You sit there, munching away, thinking "wow, I didn't know that carrot was so sweet!" and learning that celery is crunchy, and mung bean sprouts are nutty, and sweet corn raw is just as good, if not better, then when it's cooked.

Add an apple for dessert and you have a happy tummy. It also is a much better natural detox then anything you can buy in a box!

I've also added raw unsalted nuts for a snack once a day. Unfortunately I have a faint but annoying peanut allergy (also raw peas) so I stay away from them. But raw almonds are wonderful and so are pipittas (not sure how to spell that - pumpkin seeds). When I can afford to I'm going to get some walnuts and hazelnuts to add to the collection.

Exercise - ugh

It's no secret that I don't like to exercise. When I had my little farm I was healthy because life was healthy - I didn't exercise, I worked. Looking after goats, which meant repairing fences, looking after the huge vegie garden, riding my horse - it was natural exercise.

Now that I live in the city, getting out and walking is something you have to plan, to think about and - basically - do.

Apparently just planning and thinking about it isn't enough.

The problem is that I have agoraphobia. I have my medical assistance dog, and of course, Zoe, but sometimes it is still impossible for me to leave the house.

Zoe has therefore dragged me to dancing. Line dancing. Surprisingly it's fun, although I'm sure it will be more fun for me (if less entertaining for everyone else) once I have lost some weight!

And yes, walking. Hmmm, well, if I don't make it every day, at least I make it SOME days. That has to count, right?

Half the fridge soup

When the week is dragging on and pay day hasn't turned up yet, we start to get a bit tired of what is left in the fridge.

That's when it's time to make "half the fridge soup".

I pull out every vegetable in there and decide what is, and what isn't going to go into the soup.

Things that usually make it are...

sweet potato
beans (snap and/or dried)

If I had my way cabbage, cauliflower and broccili would be added, but as they are "not allowed in the house!" I have to find alternatives, such as spinach which is tolerated as long as I hide it in other things.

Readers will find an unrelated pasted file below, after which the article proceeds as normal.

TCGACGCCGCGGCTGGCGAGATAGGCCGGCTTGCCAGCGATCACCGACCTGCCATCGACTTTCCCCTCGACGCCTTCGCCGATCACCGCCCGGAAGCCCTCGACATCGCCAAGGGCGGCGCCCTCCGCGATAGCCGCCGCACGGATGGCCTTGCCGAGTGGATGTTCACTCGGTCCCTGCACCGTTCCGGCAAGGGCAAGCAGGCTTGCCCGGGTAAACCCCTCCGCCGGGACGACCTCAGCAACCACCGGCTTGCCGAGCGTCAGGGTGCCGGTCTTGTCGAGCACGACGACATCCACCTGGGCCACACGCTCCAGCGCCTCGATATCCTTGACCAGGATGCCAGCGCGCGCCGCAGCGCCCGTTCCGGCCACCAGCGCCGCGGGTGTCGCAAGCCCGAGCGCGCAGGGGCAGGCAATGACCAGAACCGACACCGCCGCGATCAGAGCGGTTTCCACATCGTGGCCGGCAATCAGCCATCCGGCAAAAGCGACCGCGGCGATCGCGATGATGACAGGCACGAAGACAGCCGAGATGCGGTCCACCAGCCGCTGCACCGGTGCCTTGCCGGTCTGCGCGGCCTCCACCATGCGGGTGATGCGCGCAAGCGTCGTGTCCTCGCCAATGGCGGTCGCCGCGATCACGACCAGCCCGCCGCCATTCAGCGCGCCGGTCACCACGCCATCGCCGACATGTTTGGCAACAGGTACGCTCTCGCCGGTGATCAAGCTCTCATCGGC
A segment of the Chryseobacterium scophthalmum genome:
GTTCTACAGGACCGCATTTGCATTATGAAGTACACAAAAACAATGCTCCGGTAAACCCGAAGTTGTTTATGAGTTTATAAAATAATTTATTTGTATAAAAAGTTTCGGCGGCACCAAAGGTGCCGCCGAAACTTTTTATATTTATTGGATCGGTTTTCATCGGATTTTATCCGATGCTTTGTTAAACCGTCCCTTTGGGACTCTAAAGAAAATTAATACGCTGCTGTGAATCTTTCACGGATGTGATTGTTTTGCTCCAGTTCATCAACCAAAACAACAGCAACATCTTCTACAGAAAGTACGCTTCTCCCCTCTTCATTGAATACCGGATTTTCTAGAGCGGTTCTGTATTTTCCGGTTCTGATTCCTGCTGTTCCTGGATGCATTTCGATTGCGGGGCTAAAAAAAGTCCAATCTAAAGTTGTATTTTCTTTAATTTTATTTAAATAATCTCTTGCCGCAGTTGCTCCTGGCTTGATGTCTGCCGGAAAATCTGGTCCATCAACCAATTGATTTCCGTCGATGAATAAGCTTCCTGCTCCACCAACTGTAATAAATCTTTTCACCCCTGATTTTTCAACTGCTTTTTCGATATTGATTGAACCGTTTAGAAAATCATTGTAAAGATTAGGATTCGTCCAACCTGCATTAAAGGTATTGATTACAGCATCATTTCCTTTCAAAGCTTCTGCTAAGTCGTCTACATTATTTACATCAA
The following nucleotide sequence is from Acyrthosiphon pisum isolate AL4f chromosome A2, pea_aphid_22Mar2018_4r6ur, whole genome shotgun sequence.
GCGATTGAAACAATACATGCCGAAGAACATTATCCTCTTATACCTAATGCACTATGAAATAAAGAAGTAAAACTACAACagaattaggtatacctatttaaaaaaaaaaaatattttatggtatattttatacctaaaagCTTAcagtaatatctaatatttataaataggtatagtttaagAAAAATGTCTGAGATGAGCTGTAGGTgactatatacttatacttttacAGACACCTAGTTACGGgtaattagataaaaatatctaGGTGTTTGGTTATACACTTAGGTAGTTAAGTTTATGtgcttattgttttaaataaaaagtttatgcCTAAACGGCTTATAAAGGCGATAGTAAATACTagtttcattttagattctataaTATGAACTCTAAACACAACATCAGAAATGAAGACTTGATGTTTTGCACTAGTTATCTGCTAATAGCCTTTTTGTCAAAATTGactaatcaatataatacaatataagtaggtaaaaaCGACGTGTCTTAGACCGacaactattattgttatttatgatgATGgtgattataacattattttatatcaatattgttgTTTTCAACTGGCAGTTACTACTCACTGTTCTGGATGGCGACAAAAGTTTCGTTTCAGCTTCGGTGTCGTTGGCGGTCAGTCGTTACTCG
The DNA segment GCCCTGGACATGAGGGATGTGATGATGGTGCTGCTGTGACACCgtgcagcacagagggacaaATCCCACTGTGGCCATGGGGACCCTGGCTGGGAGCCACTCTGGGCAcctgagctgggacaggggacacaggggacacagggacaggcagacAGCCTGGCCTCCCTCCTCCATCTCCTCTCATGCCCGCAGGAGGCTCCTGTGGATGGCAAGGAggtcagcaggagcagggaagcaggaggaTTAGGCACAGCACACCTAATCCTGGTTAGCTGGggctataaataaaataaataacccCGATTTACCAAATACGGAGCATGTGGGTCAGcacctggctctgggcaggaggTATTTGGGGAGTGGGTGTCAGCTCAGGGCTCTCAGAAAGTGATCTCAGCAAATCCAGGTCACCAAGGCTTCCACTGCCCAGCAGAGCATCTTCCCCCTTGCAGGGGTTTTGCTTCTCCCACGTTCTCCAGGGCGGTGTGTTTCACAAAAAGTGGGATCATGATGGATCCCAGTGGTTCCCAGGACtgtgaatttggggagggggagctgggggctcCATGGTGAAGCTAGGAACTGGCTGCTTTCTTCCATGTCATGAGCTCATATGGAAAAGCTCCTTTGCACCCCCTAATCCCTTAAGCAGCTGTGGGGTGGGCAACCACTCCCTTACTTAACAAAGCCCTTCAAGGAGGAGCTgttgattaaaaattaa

I cut everything up small and throw it in the pot, only just covering it with water. Put the lid on and cook until all the vegies are soft.

Season, keeping the salt to a minimum - if you use stock instead of water it's probably seasoned enough. Remember, you can always add more, but you can't take away.

Put 3/4 of it into the blender, then add it back to the remainder.

Serve, sprinkle some shallots or thinly sliced raw beans on top.

Healthy Eating - Sweet Potato and Pumpkin Soup with Mint

Trying to get more vegetables into my family means trying to hide them in different ways.

Butternut pumpkin has been accepted roasted, so I decided to try a sweet soup with it.

I cooked sweet potato and butternut pumpkin in as little water as possible until soft. Then I blended one cup of soy milk with a handful of fresh mint, then added the pumpkin and potato and blended until smooth.

I grated some fresh nutmeg on top before serving.

It was DELICIOUS!!! However, it wasn't well received by everyone. I have a feeling that "soup" and "sweet" threw them and they couldn't get past the thought that soup should have salt in it!

So I ate two bowl fulls and they had a sandwich.


Healthy cooking - with puff pastry!

I've discovered that you can turn a meal from "oh yeah" to "WOW!" by simply wrapping it up in puff pastry.

It's also a wonderful way to hide healthy ingredients from those who might otherwise refuse to eat them.

Last night I made curry puffs. I'm not a fan of curry puffs. I usually find the filling either over spiced, or - to be frank - rancid. However, I have been trying to get sweet potato (yam) and pumpkin into Zoe, and, the sweet soup of the night before being a total disaster, decided that a more spicy alternative might be acceptable.

I cooked some onion and garlic in a little olive oil until clear, added the sweet potato and pumpkin (butternut) both cut very small and stirred for a minute before adding a little chicken stock and pepper. No salt because the stock had salt in it already. I added a very small level teaspoon of curry powder.

When the pumpkin and potato were soft (only a few minutes because I cut them small) I added some lentils and a little more stock. (amounts depend on how many you have to feed). I also put some parsley in it, because I had some.

I kept an eye on it so it wouldn't stick, and when the lentils were almost cooked I added some corn flour to thicken.

Then I took it off the stove.

Puff pastry I buy frozen. I might like to cook, but I don't want to go that far! I took two slices of it out of the freezer and waited until they defrosted. Then I cut each one in 4, to make 4 squares.

I put a few spoonfuls into each square, wiped around the edges with milk, and put another 4 squares on top. Then I pressed down around the edges with my fingers, making a pretty squishy patter, brushed milk over the top, and cooked until the puff pastry was puffy and golden.

They got a 10 out of 10! Best of all, I had more of the filling left over so I could make another two of them for lunch today.

PS. If you don't have lentils, or you don't like them, you could leave them out, or add peas instead. If you need to bulk the dish out you could add carrots and parsnips. Stay away from white potatoes though, they are high GI.